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Deborah J. Briggs
Purpose Prize Fellow 2012
Briggs educates people about rabies and helps vaccinate animals to reduce the rate of human rabies deaths around the world, which are largely preventable.
Every year, rabies kills more than 55,000 people, more than 50 percent of them poor, rural children in Africa and Asia bitten or scratched by infected dogs.
Deborah Briggs knows the statistics well: She serves on the World Health Organization Expert Committee for rabies and has contributed her expertise to the Centers for Disease Control and Prevention. She has lectured in many developing countries on rabies prevention and talked to locals who’ve lost family members to the disease.
“Many of them told me that if they had only known what to do, their loved ones would not have died,” Briggs recalls.
So in 2006 she created Global Alliance for Rabies Control, based in Manhattan, Kan., and Edinburgh, Scotland. Since then, the organization has educated more than 200 million at-risk people in 135 countries and vaccinated more than 8 million animals.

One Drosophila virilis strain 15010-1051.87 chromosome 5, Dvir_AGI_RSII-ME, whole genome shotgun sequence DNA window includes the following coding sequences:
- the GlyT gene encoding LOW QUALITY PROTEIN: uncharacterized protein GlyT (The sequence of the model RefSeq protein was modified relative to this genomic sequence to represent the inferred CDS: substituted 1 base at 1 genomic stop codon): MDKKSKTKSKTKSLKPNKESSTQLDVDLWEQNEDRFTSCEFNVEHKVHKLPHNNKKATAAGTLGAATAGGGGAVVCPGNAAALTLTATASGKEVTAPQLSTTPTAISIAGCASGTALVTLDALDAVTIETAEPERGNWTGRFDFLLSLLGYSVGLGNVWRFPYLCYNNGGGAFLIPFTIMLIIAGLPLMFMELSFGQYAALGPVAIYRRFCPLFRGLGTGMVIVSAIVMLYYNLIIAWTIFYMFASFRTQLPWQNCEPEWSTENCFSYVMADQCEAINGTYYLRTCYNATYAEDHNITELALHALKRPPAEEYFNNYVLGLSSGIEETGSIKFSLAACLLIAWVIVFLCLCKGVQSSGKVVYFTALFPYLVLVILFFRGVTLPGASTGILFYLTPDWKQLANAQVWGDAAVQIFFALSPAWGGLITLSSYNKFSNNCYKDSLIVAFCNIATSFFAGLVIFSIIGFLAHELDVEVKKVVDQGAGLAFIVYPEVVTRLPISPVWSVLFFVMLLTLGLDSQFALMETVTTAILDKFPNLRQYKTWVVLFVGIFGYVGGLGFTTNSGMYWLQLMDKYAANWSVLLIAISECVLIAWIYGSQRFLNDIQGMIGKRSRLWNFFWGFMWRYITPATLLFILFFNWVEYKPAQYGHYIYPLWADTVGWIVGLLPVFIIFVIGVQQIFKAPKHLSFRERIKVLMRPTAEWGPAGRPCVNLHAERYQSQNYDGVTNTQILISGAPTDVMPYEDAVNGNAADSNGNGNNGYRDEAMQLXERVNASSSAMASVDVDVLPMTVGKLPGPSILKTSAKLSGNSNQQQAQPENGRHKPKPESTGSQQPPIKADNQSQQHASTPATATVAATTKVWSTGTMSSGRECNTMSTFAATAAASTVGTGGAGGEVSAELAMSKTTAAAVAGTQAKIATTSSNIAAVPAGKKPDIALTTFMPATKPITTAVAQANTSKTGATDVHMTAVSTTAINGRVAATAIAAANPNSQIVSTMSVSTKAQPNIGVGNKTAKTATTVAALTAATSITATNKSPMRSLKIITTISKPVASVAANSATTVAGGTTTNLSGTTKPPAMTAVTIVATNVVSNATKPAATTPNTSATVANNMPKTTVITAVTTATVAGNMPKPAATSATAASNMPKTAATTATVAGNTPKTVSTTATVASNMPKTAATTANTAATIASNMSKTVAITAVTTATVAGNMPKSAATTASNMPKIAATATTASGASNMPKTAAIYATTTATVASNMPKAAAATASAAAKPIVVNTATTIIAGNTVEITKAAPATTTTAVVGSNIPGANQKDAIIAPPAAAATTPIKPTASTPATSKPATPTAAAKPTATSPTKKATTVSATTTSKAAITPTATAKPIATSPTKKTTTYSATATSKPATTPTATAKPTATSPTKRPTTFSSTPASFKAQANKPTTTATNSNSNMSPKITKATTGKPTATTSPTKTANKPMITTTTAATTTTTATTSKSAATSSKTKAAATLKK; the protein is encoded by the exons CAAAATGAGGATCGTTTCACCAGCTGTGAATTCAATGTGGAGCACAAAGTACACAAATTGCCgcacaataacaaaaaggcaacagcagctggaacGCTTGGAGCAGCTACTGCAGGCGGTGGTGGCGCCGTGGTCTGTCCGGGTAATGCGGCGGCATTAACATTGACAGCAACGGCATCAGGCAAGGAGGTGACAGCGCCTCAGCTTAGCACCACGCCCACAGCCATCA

Briggs created a community-led prevention program that she and her organization piloted, beginning in 2008, on the Philippine island of Bohol to protect its 1.2 million residents from the threat of rabid dogs. The program trained volunteer “rabies watchers” in villages and vaccinated and registered dogs. Within two years, reports of human and canine rabies deaths on the island ceased. The Bohol model is now being replicated in five regions in Asia and Africa.
“Communities can improve their own lives if they are given the tools and encouragement to take responsibility for their own protection against rabies,” Briggs says.